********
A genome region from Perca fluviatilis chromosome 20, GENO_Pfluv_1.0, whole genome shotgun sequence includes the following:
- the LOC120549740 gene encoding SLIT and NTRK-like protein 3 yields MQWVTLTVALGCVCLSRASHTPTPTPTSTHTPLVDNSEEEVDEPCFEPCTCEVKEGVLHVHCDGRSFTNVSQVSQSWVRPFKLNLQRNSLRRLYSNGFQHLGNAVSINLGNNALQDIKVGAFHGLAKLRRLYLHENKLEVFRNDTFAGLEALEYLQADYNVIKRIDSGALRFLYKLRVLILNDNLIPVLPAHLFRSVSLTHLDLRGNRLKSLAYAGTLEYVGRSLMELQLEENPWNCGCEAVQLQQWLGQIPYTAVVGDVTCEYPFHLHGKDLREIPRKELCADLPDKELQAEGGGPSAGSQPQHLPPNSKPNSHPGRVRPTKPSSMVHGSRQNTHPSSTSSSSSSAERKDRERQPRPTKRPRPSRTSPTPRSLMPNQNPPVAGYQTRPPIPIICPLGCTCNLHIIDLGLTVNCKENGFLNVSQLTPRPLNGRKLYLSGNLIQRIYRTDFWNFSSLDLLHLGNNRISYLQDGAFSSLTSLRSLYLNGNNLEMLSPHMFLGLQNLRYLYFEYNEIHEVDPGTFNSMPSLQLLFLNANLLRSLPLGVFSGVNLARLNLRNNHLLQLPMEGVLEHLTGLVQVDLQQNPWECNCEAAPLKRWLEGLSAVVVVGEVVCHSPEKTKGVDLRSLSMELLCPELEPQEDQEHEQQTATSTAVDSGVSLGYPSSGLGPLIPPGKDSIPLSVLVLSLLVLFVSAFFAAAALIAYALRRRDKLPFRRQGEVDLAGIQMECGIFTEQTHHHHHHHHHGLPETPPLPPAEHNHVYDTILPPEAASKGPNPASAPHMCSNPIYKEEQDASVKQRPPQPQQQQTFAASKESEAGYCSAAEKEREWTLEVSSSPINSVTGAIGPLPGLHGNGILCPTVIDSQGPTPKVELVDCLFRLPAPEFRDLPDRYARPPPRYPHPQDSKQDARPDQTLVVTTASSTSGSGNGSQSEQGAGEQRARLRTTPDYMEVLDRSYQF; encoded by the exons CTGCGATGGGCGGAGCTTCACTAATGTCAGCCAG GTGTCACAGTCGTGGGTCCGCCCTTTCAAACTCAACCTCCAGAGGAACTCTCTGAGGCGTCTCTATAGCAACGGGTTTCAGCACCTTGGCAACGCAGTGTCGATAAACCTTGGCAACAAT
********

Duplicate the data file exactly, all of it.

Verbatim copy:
A genome region from Perca fluviatilis chromosome 20, GENO_Pfluv_1.0, whole genome shotgun sequence includes the following:
- the LOC120549740 gene encoding SLIT and NTRK-like protein 3 yields MQWVTLTVALGCVCLSRASHTPTPTPTSTHTPLVDNSEEEVDEPCFEPCTCEVKEGVLHVHCDGRSFTNVSQVSQSWVRPFKLNLQRNSLRRLYSNGFQHLGNAVSINLGNNALQDIKVGAFHGLAKLRRLYLHENKLEVFRNDTFAGLEALEYLQADYNVIKRIDSGALRFLYKLRVLILNDNLIPVLPAHLFRSVSLTHLDLRGNRLKSLAYAGTLEYVGRSLMELQLEENPWNCGCEAVQLQQWLGQIPYTAVVGDVTCEYPFHLHGKDLREIPRKELCADLPDKELQAEGGGPSAGSQPQHLPPNSKPNSHPGRVRPTKPSSMVHGSRQNTHPSSTSSSSSSAERKDRERQPRPTKRPRPSRTSPTPRSLMPNQNPPVAGYQTRPPIPIICPLGCTCNLHIIDLGLTVNCKENGFLNVSQLTPRPLNGRKLYLSGNLIQRIYRTDFWNFSSLDLLHLGNNRISYLQDGAFSSLTSLRSLYLNGNNLEMLSPHMFLGLQNLRYLYFEYNEIHEVDPGTFNSMPSLQLLFLNANLLRSLPLGVFSGVNLARLNLRNNHLLQLPMEGVLEHLTGLVQVDLQQNPWECNCEAAPLKRWLEGLSAVVVVGEVVCHSPEKTKGVDLRSLSMELLCPELEPQEDQEHEQQTATSTAVDSGVSLGYPSSGLGPLIPPGKDSIPLSVLVLSLLVLFVSAFFAAAALIAYALRRRDKLPFRRQGEVDLAGIQMECGIFTEQTHHHHHHHHHGLPETPPLPPAEHNHVYDTILPPEAASKGPNPASAPHMCSNPIYKEEQDASVKQRPPQPQQQQTFAASKESEAGYCSAAEKEREWTLEVSSSPINSVTGAIGPLPGLHGNGILCPTVIDSQGPTPKVELVDCLFRLPAPEFRDLPDRYARPPPRYPHPQDSKQDARPDQTLVVTTASSTSGSGNGSQSEQGAGEQRARLRTTPDYMEVLDRSYQF; encoded by the exons CTGCGATGGGCGGAGCTTCACTAATGTCAGCCAG GTGTCACAGTCGTGGGTCCGCCCTTTCAAACTCAACCTCCAGAGGAACTCTCTGAGGCGTCTCTATAGCAACGGGTTTCAGCACCTTGGCAACGCAGTGTCGATAAACCTTGGCAACAAT